By Tamsin Brown •
Published: 10 Feb 2022 • 8:53
CREDIT: Image by Wilfried Pohnke from Pixabay
Residents of Barcelona have been expressing their concern over a “silent pandemic” in schools, caused by the known carcinogenic asbestos.
The presence of asbestos in some schools in Barcelona is of concern to families who have spent years demanding that the City Council remove the material immediately. Asbestos was classified as a carcinogenic substance by the World Health Organisation (WHO) in 1977 and has been banned in Spain since 2002.
The families’ petition is being backed by the Commission against Asbestos from the Federation of Neighbourhood Associations of Barcelona (Favb).
Joan Maria Soler, a member of the Favb, spoke to the press of the need to act “immediately” in schools. He called on the local government to “get its act together” and tackle the problem “globally”, as it does not just affect schools.
Uralite (fibre cement with asbestos) was used in construction for years. As the buildings degrade over the years, they release asbestos fibres that can be inhaled and cause serious respiratory diseases and various types of cancer.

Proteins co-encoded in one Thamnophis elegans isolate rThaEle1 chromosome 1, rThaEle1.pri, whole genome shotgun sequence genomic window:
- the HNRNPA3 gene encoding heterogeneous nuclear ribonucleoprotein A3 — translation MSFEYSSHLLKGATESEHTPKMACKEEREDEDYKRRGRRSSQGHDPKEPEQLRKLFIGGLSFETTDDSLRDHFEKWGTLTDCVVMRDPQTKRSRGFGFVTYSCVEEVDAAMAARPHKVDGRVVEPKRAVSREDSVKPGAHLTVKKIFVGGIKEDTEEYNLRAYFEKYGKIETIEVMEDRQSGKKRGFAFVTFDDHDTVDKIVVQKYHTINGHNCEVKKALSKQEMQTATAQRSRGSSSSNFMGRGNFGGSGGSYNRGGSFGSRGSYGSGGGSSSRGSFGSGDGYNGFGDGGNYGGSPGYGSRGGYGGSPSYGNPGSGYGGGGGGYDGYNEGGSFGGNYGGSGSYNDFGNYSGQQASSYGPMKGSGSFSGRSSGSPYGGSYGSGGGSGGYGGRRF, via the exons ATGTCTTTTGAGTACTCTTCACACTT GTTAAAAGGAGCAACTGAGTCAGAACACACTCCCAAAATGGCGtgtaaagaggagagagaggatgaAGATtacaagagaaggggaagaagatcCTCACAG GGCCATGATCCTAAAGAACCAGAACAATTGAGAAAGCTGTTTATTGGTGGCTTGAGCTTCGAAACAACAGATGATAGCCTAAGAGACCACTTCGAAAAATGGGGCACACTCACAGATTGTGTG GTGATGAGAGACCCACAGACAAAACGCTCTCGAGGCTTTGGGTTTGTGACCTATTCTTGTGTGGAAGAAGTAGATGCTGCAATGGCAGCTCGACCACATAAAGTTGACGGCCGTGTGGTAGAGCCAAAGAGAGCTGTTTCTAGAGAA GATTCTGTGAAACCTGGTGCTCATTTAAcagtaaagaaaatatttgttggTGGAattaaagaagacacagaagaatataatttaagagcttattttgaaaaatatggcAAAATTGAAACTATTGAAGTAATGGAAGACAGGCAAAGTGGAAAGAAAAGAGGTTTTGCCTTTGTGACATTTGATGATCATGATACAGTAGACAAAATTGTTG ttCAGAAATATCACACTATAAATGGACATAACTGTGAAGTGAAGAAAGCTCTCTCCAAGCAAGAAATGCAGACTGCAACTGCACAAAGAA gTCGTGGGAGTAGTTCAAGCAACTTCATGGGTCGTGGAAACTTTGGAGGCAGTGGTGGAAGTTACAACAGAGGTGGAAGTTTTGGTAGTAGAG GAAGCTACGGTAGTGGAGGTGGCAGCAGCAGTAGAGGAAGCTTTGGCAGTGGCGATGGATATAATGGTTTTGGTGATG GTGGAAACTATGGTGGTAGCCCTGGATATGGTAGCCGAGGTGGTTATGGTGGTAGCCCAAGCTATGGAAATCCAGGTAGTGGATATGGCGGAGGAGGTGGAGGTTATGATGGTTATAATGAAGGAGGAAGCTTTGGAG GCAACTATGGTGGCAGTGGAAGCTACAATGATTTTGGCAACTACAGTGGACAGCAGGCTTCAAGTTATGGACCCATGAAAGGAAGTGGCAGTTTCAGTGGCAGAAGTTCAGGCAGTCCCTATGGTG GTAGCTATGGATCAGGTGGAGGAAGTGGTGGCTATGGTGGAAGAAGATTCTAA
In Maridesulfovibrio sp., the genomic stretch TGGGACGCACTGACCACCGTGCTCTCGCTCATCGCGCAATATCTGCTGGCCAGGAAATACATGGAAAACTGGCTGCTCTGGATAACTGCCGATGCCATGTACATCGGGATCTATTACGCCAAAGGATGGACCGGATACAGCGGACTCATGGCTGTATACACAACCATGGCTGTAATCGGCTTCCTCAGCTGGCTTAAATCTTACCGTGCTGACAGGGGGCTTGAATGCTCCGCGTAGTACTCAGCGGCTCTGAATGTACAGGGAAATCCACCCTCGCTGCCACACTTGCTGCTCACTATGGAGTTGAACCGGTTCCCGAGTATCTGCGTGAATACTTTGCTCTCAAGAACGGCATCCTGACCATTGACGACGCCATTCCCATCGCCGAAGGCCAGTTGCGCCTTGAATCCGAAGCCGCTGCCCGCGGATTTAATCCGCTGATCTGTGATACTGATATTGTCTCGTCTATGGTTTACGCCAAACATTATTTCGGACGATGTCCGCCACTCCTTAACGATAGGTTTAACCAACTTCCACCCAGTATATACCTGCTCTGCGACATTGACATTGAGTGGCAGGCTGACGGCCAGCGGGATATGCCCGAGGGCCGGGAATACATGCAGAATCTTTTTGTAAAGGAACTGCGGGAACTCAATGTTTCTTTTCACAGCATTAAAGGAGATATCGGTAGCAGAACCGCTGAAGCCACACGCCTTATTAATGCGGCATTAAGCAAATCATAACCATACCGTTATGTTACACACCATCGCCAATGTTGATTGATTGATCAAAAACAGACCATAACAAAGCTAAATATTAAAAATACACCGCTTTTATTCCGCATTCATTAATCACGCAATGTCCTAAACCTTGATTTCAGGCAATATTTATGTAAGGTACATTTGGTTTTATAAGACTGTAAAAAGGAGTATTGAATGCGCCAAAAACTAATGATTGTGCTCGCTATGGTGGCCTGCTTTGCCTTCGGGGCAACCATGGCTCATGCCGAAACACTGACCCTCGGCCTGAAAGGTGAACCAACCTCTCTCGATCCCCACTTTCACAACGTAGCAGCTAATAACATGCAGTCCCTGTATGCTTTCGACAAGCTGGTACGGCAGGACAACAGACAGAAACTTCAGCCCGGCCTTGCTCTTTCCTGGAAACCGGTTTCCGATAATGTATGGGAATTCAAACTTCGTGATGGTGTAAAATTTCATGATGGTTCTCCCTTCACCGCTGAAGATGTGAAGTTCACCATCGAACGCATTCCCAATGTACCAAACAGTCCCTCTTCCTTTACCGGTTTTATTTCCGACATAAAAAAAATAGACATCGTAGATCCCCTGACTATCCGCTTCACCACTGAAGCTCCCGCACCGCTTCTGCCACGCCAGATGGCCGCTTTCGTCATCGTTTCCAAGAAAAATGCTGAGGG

Josep Tarrès, a family doctor and pulmonologist specialising in pathologies caused by asbestos, referred to the diseases caused by the substance as a “growing pandemic, which is silent and avoidable”. He also referred to the latency of the conditions: “Something that happens today can cause cancer in 30, 40 or 50 years”.
The Favb expressed concern that the presence of this material in school environments “could put the health of minors at risk now and in the future”.
One of the parents who have demanded action regarding the presence of asbestos in schools said: “We have a roof that runs through the middle of the playground, but there is always an excuse. What will we do if in a few years we find a case? Who will we complain to?”
Another parent said: “There are three schools on the same block and we are surrounded by several industrial buildings with asbestos roofs and ceilings, all in a degraded state because they are more than 60 years old and have reached the end of their useful life”.
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Originally from London, Tamsin is based in Malaga and is a local reporter for the Euro Weekly News covering Spanish and international news.
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